Two years ago I never would have posted a self-portrait here. A year ago I never would have posted a picture of me without makeup. Heck, a month ago I probably wouldn’t have. But today I’m going to change that.
I’m not sure what’s changed, exactly, but it has something to do with spending less time caring and spending more time finding my own beauty.
Dove is encouraging women to find their beauty with their latest video, which has been shared often on Facebook and elsewhere.
The women I’ve seen share this are all different ages with all different kinds of faces. Their sentiments in sharing the link have included things like made me teary, made me stop, made me think. They’ve said we don’t see our own beauty and I need to take this message to heart.
My first thought was different.
The Dove video is clearly professionally produced and edited. It appears—and I’m assuming here—that the artist in the video was in on the concept. Maybe my impression of it was different because I had seen this video talked up before I watched it. Or maybe it’s because I’ve produced video and I know how much goes into scripting the message and editing the content to fit. But upon watching the video the first thing I thought about was the approach Dove took to make their point.
Did Dove focus on the women’s negative descriptions of themselves while highlighting the strangers’ positive descriptions of the women they described? Yes. Did the artist’s work involve bias (intended or not) that resulted in the women’s portraits seeming less attractive when the women described themselves and more attractive when others did? I don’t know. Probably.
Does any of that change the message? No.
Dove is doing a great things with this campaign and others they offered before it. They’re challenging our notions of beauty and asking us to think about how we see ourselves. And, perhaps more importantly, they’re making us talk about it.
Maybe the other reason this video didn’t hit me as hard as it appears to have hit others is that I don’t have a tendency to berate myself for not being beautiful enough.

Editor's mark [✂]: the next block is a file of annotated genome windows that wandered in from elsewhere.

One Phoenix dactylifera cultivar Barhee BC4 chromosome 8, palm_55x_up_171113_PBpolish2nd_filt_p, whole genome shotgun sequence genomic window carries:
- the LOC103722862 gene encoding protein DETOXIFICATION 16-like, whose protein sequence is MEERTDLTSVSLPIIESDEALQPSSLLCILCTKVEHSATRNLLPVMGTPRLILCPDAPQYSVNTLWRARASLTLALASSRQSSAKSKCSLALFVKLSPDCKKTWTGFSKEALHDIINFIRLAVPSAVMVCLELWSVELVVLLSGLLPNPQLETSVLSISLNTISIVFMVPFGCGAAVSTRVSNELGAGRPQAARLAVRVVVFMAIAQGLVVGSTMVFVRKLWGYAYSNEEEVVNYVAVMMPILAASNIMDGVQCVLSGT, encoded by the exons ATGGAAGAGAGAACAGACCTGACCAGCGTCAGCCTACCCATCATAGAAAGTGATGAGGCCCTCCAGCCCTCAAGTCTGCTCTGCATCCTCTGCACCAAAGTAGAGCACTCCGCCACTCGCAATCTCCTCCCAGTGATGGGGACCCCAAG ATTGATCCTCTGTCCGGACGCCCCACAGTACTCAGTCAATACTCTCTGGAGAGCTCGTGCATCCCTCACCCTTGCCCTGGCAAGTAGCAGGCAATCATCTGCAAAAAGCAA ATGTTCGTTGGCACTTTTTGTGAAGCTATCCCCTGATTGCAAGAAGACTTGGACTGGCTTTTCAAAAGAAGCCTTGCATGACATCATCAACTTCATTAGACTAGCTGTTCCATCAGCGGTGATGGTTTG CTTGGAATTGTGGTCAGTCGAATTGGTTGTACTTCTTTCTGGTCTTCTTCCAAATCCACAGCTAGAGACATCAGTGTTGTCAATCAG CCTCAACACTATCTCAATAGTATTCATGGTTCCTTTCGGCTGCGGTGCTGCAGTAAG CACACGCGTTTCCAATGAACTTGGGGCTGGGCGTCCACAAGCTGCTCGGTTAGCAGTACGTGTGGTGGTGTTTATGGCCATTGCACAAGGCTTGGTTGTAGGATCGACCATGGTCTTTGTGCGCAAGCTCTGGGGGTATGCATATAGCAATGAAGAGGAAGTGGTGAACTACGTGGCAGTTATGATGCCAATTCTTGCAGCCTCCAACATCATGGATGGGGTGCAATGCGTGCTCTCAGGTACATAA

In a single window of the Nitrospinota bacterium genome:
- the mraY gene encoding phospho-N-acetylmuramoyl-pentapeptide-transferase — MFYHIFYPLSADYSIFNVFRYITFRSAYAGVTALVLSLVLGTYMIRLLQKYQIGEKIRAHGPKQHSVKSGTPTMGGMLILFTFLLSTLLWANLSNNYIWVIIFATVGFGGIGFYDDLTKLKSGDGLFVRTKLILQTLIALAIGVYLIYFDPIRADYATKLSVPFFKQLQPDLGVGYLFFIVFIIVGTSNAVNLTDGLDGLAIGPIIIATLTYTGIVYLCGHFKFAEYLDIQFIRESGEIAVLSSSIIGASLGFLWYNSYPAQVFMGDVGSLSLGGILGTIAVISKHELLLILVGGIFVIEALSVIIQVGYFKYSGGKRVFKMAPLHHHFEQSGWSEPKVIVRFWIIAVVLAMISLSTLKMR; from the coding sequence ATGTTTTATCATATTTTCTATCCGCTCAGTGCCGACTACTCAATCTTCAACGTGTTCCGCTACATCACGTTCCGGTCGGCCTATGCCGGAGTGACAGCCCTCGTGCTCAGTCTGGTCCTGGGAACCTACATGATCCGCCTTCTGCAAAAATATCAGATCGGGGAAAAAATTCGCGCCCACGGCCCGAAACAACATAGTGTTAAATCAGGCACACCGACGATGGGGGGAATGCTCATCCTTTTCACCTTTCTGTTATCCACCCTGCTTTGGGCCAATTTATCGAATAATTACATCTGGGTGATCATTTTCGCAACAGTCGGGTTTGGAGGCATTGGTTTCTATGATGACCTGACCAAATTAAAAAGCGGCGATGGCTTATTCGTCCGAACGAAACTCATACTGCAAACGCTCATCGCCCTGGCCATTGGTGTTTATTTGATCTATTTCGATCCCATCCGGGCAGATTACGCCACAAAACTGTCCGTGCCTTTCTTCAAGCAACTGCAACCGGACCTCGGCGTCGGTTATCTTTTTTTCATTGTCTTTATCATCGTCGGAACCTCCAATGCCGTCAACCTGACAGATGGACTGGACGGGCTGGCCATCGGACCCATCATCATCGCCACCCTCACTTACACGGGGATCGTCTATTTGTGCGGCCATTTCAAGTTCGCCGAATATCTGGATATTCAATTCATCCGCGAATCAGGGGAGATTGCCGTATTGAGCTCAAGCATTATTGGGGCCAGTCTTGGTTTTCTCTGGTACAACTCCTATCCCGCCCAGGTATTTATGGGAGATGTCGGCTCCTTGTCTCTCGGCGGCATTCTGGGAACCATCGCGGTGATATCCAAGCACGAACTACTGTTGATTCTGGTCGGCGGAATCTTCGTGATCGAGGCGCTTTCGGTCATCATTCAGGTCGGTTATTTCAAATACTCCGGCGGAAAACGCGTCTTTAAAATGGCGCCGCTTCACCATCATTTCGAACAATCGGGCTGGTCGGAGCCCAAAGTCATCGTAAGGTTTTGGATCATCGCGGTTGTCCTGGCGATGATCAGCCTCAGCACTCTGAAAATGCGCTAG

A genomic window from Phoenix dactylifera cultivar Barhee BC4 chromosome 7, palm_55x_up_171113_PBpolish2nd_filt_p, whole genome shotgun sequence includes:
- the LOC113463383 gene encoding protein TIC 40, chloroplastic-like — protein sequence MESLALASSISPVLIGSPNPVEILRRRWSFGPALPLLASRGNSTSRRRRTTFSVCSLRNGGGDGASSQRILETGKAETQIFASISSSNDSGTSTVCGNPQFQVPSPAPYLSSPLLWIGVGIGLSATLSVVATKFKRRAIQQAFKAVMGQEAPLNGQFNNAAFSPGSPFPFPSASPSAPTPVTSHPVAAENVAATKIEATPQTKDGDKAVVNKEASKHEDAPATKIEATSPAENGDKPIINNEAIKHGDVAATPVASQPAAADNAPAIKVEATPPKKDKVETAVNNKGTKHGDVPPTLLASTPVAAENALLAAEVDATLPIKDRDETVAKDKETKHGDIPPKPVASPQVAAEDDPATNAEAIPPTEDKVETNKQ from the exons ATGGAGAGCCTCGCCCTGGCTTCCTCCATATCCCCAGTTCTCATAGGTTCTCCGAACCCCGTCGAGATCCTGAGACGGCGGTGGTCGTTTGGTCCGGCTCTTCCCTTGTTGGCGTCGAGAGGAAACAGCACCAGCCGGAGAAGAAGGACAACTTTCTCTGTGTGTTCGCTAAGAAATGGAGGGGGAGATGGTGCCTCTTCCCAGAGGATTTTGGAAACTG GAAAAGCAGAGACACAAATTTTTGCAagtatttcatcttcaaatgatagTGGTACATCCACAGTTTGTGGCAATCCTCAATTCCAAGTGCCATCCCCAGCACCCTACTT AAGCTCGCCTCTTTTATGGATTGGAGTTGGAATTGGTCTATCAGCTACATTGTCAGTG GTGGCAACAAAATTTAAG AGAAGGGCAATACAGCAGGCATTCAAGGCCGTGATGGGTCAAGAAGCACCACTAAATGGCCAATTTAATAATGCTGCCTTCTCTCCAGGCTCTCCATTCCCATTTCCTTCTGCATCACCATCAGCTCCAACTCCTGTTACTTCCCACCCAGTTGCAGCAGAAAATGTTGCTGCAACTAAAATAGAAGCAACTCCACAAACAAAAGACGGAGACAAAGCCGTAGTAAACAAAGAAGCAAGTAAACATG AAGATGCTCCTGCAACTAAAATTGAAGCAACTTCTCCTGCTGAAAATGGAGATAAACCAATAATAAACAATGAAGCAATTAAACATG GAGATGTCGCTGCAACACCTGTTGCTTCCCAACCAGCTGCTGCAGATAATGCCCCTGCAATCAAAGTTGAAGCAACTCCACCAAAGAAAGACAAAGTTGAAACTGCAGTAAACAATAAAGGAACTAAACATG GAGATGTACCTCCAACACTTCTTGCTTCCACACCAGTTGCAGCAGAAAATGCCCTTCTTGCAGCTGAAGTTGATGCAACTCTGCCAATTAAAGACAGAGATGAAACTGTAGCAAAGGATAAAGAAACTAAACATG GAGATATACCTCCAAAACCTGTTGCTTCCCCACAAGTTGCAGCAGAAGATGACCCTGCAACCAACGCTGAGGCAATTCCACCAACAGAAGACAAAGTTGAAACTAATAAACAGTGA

To be clear, I don’t think I’m especially beautiful. I like my eyes (sometimes). I like my hair, but only when I’m having a good hair day. I hate my chin and my nose and the extra weight that likes to gather around my midsection. The thing that’s different, I think, is that I’ve somehow mostly come to terms with how I look.
I do, however, struggle with photos of me. I hate them with a red-hot passion that I can barely begin to describe. I see pictures of myself and focus on the features I hate and how not photogenic I am and I want to hide under the covers on my bed and never come out.
So I’ve been doing something about that.
For the last few months I’ve been taking self-portraits. Random shots at random times – sometimes when I like how I look and sometimes just to take some shots to see if I can tolerate any of them. Mostly I can’t and I spend a lot of time deleting.
But I’m going to challenge my own perception of what’s beautiful enough and share some of those photos here.
This is one of the first ones I took and the only one here that’s been edited. I took it on a casual, hoodie sort of day but didn’t like how washed-out I looked so I added an effect to jazz it up a little. I like how my eyes look but I think the rest is sort of freaky.
This picture is from a series I took while playing with Ethan on the floor one day. Most of them were horrific (gravity will do that to you) but I kept this one because it was representative of our playtime that day.
This is a recent one I shared on Instagram. I think most sunglasses look ridiculous on me (and my husband will agree) but I wanted a picture of me with my little owl that day.
And, finally, this one.
I posted my thoughts about the Dove campaign and the potential of the artist’s bias on my Facebook page. Does questioning that make me horribly cynical, I asked? Yes, said one person who responded, and then posted what I thought was an unnecessarily snarky comment about putting the shadow of doubt on a beautiful concept.
But like I said, I’m not questioning the message. It’s media. It’s a large corporation. I work in communications, so my brain just went to wondering about their methods. So what?
I’m not saying we shouldn’t look for our own beauty. All I’m saying is that this particular video didn’t challenge me the way it challenges others.
That last photo is my challenge. My moment of truth. I took it at 5 p.m. today, right after reading that comment on my Facebook post. I’m wearing no makeup. I hadn’t had a shower and my hair was sticking out at all angles this morning so I threw a hat on my head before taking Connor to a class. There is nothing contrived about that photo – it wasn’t planned, it wasn’t edited, and it’s not how I look when I feel beautiful.
It’s just me as I looked today. I looked like this while I played with my kids, while I cleaned the kitchen, while I took my passport application in. I looked like this while I sat in Starbucks this morning with Ethan while we waited to pick Connor up.
It’s just me.
And I’m choosing to find beauty in that.
How do you find your beauty?